Amaral MM, Coelho LR, Flores RP et al (2005) The predominant variant of the Brazilian epidemic clonal complex of methicillin-resistant Staphylococcus aureus has an enhanced ability to produce biofilm and to adhere to and invade airway epithelial cells. J Infect Dis 192:801–810CrossRefPubMedGoogle Scholar
  17. 17.
    Charlson ME, Pompei P, Ales KL et al (1987) A new method of classifying prognostic comorbidity in longitudinal studies: development and validation. J Chronic Dis 40:373–383CrossRefPubMedGoogle Scholar
  18. 18.
    Zimmerli W, Ochsner PE (2003) Management of infection associated with prosthetic joints. Infection 31:99–108CrossRefPubMedGoogle Scholar
  19. 19.
    Clinical and Laboratory Standards Institute (CLSI) (2007) Methods for dilution antimicrobial susceptibility tests for bacteria that grow aerobically; approved standard M7-S17, Wayne, PAGoogle Scholar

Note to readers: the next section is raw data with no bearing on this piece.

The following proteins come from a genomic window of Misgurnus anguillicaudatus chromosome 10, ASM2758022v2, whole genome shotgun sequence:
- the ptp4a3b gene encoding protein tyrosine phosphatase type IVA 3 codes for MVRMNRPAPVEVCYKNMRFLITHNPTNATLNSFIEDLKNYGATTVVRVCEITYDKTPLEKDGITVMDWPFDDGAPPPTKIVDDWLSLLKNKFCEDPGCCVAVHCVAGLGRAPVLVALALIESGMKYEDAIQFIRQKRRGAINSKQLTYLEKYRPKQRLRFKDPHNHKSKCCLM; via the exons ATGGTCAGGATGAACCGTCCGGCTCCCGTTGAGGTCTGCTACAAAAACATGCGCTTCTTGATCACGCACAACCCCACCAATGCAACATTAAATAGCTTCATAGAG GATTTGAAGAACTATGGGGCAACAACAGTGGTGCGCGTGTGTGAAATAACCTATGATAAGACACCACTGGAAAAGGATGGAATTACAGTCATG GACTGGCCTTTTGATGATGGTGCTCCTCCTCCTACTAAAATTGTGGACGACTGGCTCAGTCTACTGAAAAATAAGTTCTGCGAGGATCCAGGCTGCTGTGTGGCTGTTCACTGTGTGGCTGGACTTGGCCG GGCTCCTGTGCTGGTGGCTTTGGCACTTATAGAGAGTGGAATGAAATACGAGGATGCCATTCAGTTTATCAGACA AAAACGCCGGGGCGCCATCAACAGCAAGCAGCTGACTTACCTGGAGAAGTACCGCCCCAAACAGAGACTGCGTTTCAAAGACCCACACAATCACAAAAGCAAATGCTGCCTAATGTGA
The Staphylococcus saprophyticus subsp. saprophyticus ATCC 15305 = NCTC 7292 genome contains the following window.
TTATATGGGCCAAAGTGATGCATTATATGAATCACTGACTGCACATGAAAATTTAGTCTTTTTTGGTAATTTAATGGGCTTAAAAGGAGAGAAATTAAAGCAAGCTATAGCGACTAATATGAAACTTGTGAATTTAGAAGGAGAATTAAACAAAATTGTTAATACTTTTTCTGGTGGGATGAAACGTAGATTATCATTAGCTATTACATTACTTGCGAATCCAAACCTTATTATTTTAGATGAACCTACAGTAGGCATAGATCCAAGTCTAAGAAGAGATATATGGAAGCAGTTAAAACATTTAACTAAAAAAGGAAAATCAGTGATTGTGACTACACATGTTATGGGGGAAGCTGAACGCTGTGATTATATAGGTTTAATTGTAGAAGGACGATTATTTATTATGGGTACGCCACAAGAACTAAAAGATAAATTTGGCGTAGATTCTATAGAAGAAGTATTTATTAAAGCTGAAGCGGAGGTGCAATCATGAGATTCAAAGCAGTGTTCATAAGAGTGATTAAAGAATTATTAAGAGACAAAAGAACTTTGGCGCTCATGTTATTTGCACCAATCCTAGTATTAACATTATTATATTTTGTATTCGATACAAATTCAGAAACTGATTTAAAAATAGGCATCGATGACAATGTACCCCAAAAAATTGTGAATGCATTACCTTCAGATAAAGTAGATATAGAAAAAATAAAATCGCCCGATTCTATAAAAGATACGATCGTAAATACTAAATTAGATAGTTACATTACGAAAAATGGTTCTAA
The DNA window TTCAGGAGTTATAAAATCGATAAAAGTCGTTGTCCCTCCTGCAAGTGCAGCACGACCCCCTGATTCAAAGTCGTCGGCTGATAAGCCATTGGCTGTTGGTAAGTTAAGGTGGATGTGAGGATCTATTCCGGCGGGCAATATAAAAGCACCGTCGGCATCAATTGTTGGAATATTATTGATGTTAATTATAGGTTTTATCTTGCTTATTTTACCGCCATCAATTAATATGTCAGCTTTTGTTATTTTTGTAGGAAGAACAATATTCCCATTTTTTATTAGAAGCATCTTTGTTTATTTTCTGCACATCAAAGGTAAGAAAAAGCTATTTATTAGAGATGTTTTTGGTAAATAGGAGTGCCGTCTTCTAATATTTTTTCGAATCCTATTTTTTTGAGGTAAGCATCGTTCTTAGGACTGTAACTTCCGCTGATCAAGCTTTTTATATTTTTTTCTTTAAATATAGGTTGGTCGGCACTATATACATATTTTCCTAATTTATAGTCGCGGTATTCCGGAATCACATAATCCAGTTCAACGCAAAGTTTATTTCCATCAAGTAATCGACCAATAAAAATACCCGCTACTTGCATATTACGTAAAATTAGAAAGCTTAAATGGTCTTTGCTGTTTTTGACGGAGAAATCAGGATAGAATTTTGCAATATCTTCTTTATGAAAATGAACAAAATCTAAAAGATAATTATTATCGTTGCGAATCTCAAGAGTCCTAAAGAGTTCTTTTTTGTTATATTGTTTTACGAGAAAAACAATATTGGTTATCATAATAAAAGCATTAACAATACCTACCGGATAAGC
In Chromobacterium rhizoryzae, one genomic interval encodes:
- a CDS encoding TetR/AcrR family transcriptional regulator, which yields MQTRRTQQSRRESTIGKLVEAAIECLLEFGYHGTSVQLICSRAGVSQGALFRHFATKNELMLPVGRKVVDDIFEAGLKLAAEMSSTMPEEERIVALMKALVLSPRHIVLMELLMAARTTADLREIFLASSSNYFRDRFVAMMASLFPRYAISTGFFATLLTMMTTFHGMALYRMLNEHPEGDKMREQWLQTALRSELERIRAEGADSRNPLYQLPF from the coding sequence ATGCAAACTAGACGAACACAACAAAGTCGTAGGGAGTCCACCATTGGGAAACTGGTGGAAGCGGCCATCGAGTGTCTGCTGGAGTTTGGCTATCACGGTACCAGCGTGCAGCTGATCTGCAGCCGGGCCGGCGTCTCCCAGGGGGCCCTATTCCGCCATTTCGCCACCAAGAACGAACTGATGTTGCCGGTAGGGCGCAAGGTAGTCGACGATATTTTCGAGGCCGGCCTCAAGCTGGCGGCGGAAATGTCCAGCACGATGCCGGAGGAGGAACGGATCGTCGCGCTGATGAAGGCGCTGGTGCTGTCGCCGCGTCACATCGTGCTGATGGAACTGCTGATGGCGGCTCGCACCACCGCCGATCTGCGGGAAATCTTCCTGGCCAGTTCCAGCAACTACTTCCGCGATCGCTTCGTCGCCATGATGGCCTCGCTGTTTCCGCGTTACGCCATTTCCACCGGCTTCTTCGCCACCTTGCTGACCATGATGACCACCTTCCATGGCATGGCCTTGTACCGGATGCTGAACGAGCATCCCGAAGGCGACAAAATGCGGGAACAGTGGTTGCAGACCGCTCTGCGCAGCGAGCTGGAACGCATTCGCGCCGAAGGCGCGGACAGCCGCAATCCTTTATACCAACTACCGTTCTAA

20. 20.
    Francois P, Huyghe A, Charbonnier Y et al (2005) Use of an automated multiple-locus, variable-number tandem repeat-based method for rapid and high-throughput genotyping of Staphylococcus aureus isolates. J Clin Microbiol 43:3346–3355CrossRefPubMedGoogle Scholar
  21. 21.
    Dauwalder O, Lina G, Durand G et al (2008) Epidemiology of invasive methicillin-resistant Staphylococcus aureus clones collected in France in 2006 and 2007. J Clin Microbiol 46:3454–3458CrossRefPubMedGoogle Scholar
  22. 22.
    Jarraud S, Mougel C, Thioulouse J et al (2002) Relationships between Staphylococcus aureus genetic background, virulence factors, agr groups (alleles), and human disease. Infect Immun 70:631–641CrossRefPubMedGoogle Scholar
  23. 23.
    Kondo Y, Ito T, Ma XX et al (2007) Combination of multiplex PCRs for staphylococcal cassette chromosome mec type assignment: rapid identification system for mec, ccr, and major differences in junkyard regions. Antimicrob Agents Chemother 51:264–274CrossRefPubMedGoogle Scholar